The Runner, the Baker, the Wedding Cake Maker: Roaring Fun Dessert

A chocolate cake made in the spirit of the 1920s makes for a perfect 29th birthday celebration


Lawrence Journal World

Nikki Overfelt had an ambitious idea for her 29th birthday cake: A Roaring Twenties chocolate birthday cake. The result is this flapper cake, complete with edible cloche hat and pearls.

I didn’t really have to make my own birthday cake. My mom volunteered to, but I had a vision.

I had a big vision for my 29th birthday in general.

To kick off my last year as a 20-something, I decided to have a Roaring Twenties party. Nothing says celebration like the era of speakeasies, flappers and jazz.

I’ll admit I wasn’t looking forward to this birthday, so I decided throwing a big party would make me more excited. And it did. I love throwing parties.

And if I do say so myself, this was one of my best parties yet. We had a jazz trio, drank mint juleps and danced the Charleston.

It was a costume party, of course. Everyone got into the spirit. We had everything from flappers to farmers and even Frida Kahlo.

The fashion of the 1920s is what inspired my cake. I modeled the cloche hat after my hat I wore for the party.

It took some trial and error to figure out how best to make the fondant hat. I ended up using a cupcake, which worked out perfectly.

The pearls weren’t too hard to make, thanks to some dental floss.

I’ve played around with fondant before, but I didn’t want to cover the entire cake in it. So I just covered it in chocolate buttercream.

The cake itself was dark chocolate, a recipe from my great grandma’s recipe book from 1926, fitting in nicely into the 1920s theme.

So here are the recipe and instructions if you want to make your own Roaring Twenties cake.

Grandma Opie’s Dark Chocolate Cake

1/2 cup cocoa. Fill cup with hot water and cook until quite thick, then cool.*

1 1/2 cups sugar

1/2 cup butter or lard

3 egg yolks creamed together

3/4 cup sour milk or buttermilk

2 cups flour

1 rounded teaspoon soda

Beat whites of eggs stiff and fold in at the last.

Bake in moderate oven.

I was quite skeptical that cocoa and water would thicken, but it thickened enough to coat a spoon. I cooked it over medium heat until it boiled. I let it boil for a minute, then I took it off the heat and let it cool.

I baked it in two 8-inch round pans at 350 degrees for about 25 minutes.

What you’ll need to make hat and pearls:

Two cupcakes (I used some of the batter from the cake)


Black gel icing coloring (or whatever color you want the hat)


Dental floss

Fondant roller

Fondant cutter

To make the pearls:

  1. Roll fondant into a little ball, the size of pearl you want.
  2. Stick a toothpick through the middle.
  3. Thread the dental floss through it.
  4. Continue with as many pearls as you want.
  5. Tie the two ends of the dental floss together.

To make the hat:

  1. I used a cupcake a half. I cut off the bottom of a cupcake and stacked it on the bottom of the other cupcake, to make the hat a little taller. I didn’t cover the cupcake in frosting before I covered it in fondant, but you can if you want to.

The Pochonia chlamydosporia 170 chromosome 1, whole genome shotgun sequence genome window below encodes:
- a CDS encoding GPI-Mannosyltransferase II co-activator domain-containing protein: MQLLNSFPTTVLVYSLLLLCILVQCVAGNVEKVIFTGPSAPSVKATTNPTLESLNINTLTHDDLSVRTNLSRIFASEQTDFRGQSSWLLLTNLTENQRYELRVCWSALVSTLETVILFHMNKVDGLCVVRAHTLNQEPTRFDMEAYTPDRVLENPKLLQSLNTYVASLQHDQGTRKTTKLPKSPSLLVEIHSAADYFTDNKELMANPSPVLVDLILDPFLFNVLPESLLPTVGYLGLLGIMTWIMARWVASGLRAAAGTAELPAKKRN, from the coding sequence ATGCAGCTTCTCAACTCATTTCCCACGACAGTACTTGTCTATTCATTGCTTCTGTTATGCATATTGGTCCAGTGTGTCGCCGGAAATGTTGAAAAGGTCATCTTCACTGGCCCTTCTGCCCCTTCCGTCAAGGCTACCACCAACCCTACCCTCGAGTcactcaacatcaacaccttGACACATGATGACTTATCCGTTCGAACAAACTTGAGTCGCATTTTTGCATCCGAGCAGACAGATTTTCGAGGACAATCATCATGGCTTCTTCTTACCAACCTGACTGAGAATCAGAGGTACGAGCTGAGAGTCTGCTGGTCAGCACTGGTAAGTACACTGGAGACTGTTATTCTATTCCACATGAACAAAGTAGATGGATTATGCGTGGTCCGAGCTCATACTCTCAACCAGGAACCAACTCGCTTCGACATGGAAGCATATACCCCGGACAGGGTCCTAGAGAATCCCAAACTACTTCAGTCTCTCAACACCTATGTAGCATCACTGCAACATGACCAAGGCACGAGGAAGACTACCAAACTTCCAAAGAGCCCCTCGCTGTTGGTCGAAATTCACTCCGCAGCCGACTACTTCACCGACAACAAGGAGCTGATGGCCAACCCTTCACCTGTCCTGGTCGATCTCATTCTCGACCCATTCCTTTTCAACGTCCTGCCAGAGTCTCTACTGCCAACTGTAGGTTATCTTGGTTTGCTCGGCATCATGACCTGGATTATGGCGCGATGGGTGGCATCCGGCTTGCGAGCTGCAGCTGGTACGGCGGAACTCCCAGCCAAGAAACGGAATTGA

2. Color the fondant. Dip a toothpick in the gel and spread it on the ball of fondant. Knead the color through by stretching the fondant out, then folding it over and repeating until the color is even. Add more color if you want it darker. I originally was going to make the hat black, but I just stopped at gray.
  3. Roll out the fondant. If the fondant is sticking, a little powdered sugar will help. Roll it into a piece big enough to cover the entire cupcake.
  4. Place the fondant over the top of the cupcake. Smooth it out with your hands and cut off the excess at the bottom. I used a fondant roller, which is basically a mini, plastic pizza cutter. Don’t worry if you can’t get it totally even and smooth at the bottom. You will be placing the hat brim around it anyway.
  5. Roll and cut out a strip of fondant long enough to wrap all the way around the hat. Mine was about half an inch wide.
  6. Wrap the strip around the bottom of the hat. Cut off the excess. I let it overlap a little and pressed the ends together to seal it. Then I lifted the edge of the brim a little bit to shape it.
  7. Cut out a strip of fondant about a fourth of an inch wide that will wrap around the hat. This will be the ribbon to cover the seam.
  8. Wrap it around the hat along the seam. Again, I left a little overlap and pressed the ends together.
  9. For the bow, I just cut the shape out of fondant with the fondant cutter. It took me a few tries. Then, cut a little piece to wrap around the center of the bow.
  10. I got the bow to stick on the hat by dabbing a little water on the back with a paintbrush before I stuck it on.

For the 29, I just melted vanilla-flavored yellow candy wafers in the microwave and poured them in a numbers mold. Then I let them set up in the fridge.


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